Compared to the T7i, the 77D features a built-in interval and bulb timers, more custom controls, AF-On button, a top LCD panel and an eye sensor which shuts off the rear LCD when the camera is raised to the eye for shooting.

The EOS 77D will be available in April 2017 for US$899.99 for the body alone, US$1049 with the new EF-S 18-55 f/4-5.6 IS STM lens and US$1499 with the EF-S 18-135mm f/3.5-5.6 IS USM lens.

 

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Leica Announces a Slimmer M—the M10, But Unfortunately Makes Your Wallet Slim As Well

Leica M10 With Summicron 50mm f/2

Leica announced their new M-series digital rangefinder today, the M10, featuring a slimmer body. I’ve always felt that the other M bodies have been rather thick compared to other cameras, so in a way, we can say that the M’s diet has finally worked. Being no stranger to marketing spiels, Leica dubs the M10 a camera that “embodies the essence of photography like no other camera before,” Leica says. It seems that every Leica body features some sort of essence of photography in one way or another, so I wonder what really is the difference.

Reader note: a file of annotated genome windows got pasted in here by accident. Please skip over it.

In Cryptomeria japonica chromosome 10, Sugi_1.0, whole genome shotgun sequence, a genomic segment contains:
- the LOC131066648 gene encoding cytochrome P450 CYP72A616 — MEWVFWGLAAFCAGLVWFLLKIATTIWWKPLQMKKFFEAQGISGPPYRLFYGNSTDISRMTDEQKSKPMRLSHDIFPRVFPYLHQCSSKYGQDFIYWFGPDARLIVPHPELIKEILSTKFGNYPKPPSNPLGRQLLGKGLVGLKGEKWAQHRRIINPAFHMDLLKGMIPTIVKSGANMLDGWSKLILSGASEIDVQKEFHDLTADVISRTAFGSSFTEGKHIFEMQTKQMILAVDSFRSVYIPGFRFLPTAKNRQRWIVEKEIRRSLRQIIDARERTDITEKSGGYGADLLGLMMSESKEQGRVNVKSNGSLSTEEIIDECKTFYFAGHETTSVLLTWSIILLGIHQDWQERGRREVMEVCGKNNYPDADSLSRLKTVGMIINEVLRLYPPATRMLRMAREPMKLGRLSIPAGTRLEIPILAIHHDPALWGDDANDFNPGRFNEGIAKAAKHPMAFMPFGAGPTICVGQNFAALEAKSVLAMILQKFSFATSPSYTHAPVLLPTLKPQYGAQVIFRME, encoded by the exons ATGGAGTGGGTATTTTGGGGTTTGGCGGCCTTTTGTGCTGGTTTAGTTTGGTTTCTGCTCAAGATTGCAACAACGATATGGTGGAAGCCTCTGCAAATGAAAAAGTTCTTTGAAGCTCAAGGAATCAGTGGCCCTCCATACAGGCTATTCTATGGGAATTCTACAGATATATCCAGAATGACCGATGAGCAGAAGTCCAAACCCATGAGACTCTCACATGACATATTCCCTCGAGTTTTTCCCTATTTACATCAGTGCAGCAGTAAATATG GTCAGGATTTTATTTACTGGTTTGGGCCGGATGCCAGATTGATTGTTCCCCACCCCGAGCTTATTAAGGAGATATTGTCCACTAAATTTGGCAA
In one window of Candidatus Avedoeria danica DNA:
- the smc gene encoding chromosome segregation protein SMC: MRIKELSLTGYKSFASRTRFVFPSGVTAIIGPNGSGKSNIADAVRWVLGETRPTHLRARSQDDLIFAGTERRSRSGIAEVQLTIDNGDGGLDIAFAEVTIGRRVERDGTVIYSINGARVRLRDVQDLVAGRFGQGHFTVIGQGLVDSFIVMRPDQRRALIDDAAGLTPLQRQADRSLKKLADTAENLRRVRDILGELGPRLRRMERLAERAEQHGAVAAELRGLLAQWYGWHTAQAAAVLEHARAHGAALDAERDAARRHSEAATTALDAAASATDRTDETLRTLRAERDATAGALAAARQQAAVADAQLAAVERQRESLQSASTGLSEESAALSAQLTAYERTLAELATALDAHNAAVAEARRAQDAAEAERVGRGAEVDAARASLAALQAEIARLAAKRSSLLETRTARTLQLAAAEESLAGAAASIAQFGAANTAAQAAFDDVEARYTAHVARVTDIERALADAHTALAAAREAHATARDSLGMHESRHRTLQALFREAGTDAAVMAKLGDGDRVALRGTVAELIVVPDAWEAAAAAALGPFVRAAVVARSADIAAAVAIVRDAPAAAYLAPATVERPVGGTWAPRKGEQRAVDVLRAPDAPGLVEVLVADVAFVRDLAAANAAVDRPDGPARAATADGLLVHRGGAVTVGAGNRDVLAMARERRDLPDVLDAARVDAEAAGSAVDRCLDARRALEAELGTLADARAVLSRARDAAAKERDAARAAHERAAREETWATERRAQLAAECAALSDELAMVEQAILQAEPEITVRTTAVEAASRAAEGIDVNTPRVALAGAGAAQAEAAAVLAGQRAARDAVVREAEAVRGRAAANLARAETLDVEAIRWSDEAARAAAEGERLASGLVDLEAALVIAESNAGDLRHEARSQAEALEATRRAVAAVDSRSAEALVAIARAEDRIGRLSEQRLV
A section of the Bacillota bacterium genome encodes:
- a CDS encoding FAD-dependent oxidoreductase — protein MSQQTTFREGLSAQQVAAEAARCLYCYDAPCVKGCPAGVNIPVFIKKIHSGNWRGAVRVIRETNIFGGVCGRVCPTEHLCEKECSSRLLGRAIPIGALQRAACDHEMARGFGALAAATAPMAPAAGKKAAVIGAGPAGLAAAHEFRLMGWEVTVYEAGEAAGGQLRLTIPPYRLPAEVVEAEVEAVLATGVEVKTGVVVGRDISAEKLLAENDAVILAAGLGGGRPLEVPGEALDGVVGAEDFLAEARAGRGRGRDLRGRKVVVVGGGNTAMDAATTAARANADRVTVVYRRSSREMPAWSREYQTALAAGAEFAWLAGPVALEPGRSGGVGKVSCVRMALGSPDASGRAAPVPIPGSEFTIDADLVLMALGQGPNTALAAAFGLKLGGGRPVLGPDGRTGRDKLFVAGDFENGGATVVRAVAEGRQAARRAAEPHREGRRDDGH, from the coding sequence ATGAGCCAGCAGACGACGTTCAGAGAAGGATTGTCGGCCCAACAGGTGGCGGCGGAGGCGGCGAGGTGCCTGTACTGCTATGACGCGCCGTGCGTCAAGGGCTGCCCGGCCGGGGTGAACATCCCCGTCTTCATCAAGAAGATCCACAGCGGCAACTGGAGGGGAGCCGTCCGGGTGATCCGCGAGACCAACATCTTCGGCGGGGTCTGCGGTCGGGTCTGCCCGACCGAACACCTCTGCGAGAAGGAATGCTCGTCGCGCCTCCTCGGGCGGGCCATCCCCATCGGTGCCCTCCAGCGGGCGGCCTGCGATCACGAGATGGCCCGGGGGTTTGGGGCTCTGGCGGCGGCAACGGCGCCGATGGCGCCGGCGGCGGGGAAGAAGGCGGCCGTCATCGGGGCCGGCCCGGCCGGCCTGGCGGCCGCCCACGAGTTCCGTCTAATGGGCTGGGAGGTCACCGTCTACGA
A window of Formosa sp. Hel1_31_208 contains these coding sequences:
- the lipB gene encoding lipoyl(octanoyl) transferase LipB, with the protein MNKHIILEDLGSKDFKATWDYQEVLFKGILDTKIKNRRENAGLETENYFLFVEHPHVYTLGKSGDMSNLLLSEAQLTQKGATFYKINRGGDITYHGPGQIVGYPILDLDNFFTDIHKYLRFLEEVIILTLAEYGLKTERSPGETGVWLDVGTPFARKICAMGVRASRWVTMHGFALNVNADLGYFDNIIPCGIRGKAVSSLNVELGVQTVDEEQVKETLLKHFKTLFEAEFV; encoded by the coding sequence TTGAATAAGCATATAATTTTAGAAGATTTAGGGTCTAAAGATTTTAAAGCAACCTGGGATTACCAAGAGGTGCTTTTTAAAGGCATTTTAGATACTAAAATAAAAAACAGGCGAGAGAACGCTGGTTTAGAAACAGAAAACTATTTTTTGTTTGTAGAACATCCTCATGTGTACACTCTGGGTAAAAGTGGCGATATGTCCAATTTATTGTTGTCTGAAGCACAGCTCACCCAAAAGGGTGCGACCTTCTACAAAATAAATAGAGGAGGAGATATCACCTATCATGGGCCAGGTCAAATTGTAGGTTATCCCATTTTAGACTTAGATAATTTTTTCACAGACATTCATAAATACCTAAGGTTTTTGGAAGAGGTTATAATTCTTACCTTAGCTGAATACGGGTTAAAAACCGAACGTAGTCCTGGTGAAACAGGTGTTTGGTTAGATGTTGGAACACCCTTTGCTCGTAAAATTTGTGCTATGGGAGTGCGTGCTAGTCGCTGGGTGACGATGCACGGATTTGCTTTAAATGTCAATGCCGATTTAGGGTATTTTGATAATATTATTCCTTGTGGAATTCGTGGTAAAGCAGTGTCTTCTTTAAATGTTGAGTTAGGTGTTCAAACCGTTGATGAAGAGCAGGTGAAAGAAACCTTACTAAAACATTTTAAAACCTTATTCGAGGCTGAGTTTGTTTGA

Leica M10 Top Plate. ISO dial is on the left.

Being rather outdated in terms of technology by now, Leica brings the M10 slightly more up-to-date with the addition of WiFi—a first in the M series—allowing you to transfer images to your mobile device. An ISO dial has also been added to the top plate, allowing you to adjust your ISO setting without having to go through a menu system.

The rangefinder on the M10 is now improved, with a 30% increase in the field of view and the magnification has been increased to 0.73x (up from 0.68x.) The eyepoint is now 50% farther, making it much easier for specs-wearing shooters.

To be on the same level as their competitors, Leica has incorporated a new 24MP full-frame CMOS sensor with better dynamic range, sharpness, resolution and contrast in the M10. ISO range is now expanded, allowing photographers to shoot from ISO 200 through 50,000.

With a price tag of US$6595, your wallet will definitely be slim! You can pre-order one starting right this moment.